North Queensland Naturalist 48 (2018): 30-38

Abstract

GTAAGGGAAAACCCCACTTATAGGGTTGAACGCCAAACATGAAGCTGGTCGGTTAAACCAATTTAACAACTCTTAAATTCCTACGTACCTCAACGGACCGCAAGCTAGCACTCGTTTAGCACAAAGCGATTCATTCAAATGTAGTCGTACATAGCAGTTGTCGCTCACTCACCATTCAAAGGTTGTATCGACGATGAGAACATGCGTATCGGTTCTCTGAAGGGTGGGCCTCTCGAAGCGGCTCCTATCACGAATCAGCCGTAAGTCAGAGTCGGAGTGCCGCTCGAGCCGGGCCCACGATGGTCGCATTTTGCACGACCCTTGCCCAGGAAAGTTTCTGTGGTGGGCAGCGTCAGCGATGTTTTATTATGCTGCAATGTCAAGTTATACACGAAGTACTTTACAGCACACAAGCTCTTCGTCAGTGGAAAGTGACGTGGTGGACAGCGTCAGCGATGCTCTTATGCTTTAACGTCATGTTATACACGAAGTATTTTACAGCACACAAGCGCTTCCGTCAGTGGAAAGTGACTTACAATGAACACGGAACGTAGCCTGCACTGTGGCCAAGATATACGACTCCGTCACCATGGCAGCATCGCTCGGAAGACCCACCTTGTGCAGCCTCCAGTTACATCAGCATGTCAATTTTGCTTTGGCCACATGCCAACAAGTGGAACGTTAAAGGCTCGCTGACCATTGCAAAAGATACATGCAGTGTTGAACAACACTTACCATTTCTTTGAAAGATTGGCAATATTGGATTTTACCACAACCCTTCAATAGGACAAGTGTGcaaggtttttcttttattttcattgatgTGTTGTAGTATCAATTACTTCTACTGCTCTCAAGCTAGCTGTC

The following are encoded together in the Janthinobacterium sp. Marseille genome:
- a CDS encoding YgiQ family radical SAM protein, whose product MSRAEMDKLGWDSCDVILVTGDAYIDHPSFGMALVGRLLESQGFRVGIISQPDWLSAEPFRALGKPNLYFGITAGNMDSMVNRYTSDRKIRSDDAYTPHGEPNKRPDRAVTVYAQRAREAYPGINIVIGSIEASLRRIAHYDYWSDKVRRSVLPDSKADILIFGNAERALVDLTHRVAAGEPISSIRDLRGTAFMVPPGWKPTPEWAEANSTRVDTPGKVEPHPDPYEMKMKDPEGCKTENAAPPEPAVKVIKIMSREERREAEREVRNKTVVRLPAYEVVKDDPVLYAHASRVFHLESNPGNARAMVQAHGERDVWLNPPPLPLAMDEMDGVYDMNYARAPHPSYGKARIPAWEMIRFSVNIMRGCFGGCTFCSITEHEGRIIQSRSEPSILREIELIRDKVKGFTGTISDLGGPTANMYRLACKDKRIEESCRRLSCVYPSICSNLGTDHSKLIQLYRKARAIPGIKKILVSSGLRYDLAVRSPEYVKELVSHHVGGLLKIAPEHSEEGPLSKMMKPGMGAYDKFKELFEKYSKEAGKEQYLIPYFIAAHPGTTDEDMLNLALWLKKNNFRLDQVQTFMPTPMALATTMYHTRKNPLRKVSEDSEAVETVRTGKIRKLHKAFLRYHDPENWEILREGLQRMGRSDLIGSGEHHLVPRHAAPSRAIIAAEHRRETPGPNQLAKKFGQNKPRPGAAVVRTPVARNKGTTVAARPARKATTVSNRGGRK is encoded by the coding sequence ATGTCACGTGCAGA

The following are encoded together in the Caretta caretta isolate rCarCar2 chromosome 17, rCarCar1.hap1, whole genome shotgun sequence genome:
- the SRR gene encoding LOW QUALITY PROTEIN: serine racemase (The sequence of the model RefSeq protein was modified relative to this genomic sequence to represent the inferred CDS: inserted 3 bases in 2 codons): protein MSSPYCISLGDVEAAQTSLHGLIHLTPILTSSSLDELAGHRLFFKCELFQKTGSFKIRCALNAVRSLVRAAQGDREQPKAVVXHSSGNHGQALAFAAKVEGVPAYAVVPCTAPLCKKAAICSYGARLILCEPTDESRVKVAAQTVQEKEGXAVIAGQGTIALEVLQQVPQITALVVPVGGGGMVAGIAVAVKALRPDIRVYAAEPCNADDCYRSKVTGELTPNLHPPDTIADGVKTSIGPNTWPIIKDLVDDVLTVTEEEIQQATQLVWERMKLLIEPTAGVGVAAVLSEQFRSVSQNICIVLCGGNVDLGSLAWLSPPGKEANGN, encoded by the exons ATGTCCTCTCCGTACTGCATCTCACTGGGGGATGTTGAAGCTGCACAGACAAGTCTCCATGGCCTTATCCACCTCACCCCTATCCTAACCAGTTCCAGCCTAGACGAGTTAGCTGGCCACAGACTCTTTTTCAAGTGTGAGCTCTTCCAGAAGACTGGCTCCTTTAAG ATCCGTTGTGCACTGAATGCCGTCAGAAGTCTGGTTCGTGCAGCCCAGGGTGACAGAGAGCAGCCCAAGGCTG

Eucalyptus grandis W.Hill (Rose Gum) is one of a few dominant large tree species in the tall eucalypt forests of northern Queensland. Contrasting views are held over the role of fire in the management of the species. I review current information and present new data on the ecology of E. grandis in northern Queensland to inform management to ensure the continued recruitment of the species. Eucalyptus grandis is a facultative seeder able to recruit every 2-3 years if its habitat is burnt or otherwise disturbed. Establishment of seedlings and saplings is most frequent in communities with a grass/sedge ground layer and the maintenance of this layer is vital. The species lacks the ability to root sucker but can survive fires by basal coppicing; individuals as small as 2 cm DBH can survive a medium intensity fire while those top-killed will repeatedly coppice. At present a number of drivers, most notably rainforest encroachment, limits both prescribed and wild fires reaching communities in which E. grandis occurs. Consequently, recruitment is limited. Regardless of the fire regimes that shaped these communities, I recommend they be burned at a 3-5 year frequency. To ensure this occurs an emphasis should be placed on opportunistic prescribed burning at any intensity and in either early or late dry season.